Start planning around the sunshine - two great new movies book-end our goodbye to July.

Friday sees the release of The Big Sick; the best relationship comedy since The Five-Year Engagement with enough heart and humour to persuade even the most doom-disposed that there's no need to declare their adulthood a permanent disaster zone just yet.

Before that life lesson we have the chance to roll back the years with the anarchic feelgood of Captain Underpants, a manic superhero caper (sorry) that induces a sugar rush regardless of whether you've bought any of the white gear in the foyer. At a  third of the length, it's three times more entertaining than Suicide Squad and Batman v Superman: Dawn of Justice combined. But be warned: the five-year-olds you've brought as cover may decide that they can't take you anywhere and sit somewhere else.

Based on Dav Pilkey's bestsellers (Christmas stocking sorted), this all-hell-breaks-loose adventure sees prank-obsessed pals George and Harold (Kevin Hart, Thomas Middleditch) bring their comic book creation to life by hypnotising the Scrooge-like school principal with a ring found in a cereal box. Keeping him out of trouble is a full-time job. Keeping you and yours hooked from start to finish is a done deal.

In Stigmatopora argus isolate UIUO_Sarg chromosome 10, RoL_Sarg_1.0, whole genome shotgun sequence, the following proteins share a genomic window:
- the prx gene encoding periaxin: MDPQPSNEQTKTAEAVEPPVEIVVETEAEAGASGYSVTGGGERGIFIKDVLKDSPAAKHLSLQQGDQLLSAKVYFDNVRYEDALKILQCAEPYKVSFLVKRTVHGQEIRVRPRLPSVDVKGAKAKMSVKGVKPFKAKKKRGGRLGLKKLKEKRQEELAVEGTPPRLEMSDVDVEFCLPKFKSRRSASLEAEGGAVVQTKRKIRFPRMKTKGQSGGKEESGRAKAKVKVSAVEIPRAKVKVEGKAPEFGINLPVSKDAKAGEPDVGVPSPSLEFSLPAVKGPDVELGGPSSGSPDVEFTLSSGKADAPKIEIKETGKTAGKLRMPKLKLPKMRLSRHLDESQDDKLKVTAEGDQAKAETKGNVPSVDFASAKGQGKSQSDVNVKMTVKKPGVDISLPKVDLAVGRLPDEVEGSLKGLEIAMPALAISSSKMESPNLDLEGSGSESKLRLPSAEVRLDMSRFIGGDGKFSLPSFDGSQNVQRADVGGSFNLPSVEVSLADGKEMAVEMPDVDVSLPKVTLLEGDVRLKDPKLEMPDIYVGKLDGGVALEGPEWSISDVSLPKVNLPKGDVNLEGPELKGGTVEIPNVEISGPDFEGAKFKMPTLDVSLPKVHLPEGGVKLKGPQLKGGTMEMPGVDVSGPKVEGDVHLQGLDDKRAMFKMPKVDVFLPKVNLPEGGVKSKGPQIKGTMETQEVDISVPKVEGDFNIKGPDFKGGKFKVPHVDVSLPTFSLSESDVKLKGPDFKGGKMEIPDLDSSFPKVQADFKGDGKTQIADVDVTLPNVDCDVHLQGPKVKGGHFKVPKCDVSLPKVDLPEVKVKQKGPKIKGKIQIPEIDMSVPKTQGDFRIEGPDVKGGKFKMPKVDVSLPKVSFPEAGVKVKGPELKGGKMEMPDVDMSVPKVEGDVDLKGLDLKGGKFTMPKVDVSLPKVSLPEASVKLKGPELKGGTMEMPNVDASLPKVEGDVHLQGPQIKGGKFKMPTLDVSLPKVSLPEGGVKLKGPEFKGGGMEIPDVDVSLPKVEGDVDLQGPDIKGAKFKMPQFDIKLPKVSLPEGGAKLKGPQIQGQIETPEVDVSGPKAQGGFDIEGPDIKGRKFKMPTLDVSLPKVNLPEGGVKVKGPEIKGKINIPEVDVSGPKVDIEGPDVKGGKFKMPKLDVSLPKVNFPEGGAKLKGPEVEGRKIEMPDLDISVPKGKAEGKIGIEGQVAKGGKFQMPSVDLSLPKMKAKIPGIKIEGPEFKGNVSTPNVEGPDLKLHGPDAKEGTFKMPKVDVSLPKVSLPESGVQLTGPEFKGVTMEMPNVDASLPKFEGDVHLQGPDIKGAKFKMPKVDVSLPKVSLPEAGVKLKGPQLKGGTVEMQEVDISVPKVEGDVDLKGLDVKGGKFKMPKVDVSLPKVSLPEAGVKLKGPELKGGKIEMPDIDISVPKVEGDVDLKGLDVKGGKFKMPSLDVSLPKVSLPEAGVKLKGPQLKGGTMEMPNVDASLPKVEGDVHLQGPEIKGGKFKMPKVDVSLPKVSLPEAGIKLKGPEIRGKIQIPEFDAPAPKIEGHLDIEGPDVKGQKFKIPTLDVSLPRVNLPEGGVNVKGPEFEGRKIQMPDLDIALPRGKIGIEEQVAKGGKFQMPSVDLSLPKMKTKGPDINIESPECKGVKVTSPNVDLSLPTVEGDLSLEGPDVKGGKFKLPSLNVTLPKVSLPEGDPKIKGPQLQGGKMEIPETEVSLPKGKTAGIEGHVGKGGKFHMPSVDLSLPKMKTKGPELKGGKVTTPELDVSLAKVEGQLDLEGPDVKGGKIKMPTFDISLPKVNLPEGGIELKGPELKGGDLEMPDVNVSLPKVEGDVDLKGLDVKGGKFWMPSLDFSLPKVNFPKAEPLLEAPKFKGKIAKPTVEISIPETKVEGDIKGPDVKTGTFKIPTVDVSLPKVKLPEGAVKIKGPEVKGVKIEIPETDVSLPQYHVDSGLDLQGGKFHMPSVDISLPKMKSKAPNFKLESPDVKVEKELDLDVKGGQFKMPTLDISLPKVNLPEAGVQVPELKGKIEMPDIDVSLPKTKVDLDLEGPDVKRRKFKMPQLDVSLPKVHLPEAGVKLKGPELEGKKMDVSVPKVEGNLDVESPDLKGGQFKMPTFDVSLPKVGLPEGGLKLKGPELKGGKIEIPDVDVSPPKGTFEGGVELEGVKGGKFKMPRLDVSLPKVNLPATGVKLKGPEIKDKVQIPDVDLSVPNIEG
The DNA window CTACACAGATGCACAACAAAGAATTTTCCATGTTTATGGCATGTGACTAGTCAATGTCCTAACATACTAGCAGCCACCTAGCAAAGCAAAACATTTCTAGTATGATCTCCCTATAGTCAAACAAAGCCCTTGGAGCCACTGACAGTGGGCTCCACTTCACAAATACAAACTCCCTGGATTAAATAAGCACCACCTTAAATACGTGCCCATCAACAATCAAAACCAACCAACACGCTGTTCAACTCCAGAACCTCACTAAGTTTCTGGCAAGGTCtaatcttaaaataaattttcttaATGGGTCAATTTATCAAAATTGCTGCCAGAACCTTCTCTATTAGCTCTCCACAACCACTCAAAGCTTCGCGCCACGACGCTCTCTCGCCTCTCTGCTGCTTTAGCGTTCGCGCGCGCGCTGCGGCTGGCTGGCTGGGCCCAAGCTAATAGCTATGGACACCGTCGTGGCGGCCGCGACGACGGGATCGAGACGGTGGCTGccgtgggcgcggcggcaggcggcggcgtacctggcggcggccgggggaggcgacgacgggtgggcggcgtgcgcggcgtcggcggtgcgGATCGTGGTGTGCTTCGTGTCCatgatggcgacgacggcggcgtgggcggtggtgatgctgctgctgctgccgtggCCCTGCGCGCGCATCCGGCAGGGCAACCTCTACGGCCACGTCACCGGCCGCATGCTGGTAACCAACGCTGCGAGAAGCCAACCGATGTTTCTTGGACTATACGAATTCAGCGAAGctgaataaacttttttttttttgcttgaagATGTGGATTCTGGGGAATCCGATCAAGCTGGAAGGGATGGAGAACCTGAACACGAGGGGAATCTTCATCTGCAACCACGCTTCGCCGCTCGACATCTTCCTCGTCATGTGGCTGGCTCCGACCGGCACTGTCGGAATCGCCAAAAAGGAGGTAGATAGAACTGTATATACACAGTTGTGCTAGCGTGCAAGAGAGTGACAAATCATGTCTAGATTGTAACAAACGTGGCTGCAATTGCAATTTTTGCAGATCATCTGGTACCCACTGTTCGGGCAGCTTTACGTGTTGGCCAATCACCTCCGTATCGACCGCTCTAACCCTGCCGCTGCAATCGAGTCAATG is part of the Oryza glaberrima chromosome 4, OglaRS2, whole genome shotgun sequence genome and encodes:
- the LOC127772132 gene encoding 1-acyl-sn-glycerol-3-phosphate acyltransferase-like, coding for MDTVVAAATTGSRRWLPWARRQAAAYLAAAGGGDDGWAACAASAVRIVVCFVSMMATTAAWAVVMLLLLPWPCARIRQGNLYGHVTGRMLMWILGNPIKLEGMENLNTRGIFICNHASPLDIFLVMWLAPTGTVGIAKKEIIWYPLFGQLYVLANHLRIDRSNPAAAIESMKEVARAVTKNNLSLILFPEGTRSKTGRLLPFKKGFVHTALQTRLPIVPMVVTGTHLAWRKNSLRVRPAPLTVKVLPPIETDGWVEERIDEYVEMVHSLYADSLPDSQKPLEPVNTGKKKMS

From the get-go here there's no let up in terms of quality gags or mischief with the villain summing up proceedings as "completely implausible, juvenile and filled with the lowest form of wit: potty humour". Go on with his bad self - this movie plays like Ferris Bueller in fourth class and even includes Yello's Oh Yeah by way of a tribute. Chicka, chicka!

Along with all the gas (both types - we even get the 1812 Overture on whoopee cushions), writer Nicholas Stoller has stuffed in some of the best snarkiness this side of your favourite sitcoms. "Are you going to tell our parents? No your parents are obviously total failures."

"True power comes from within. No it doesn't, Melvin, that's on stupid posters" and "Someone has to stand up for The Man. No one has to stand up for The Man! That's the whole point of The Man: he stands up for himself!" are just some of the highlights. Stoller was behind the lens for Bad Neighbours; wrote and directed the sequel and - ironically - The Five-Year Engagement and also has the last two Muppets movie scripts on his CV. Love any of them and you'll get plenty out of this.

At just 89 minutes, there was room for more mirth and mayhem here, but that's the only fault in a movie that reminds us that laughter truly is the best medicine. "Never underestimate the power of Underpants" indeed.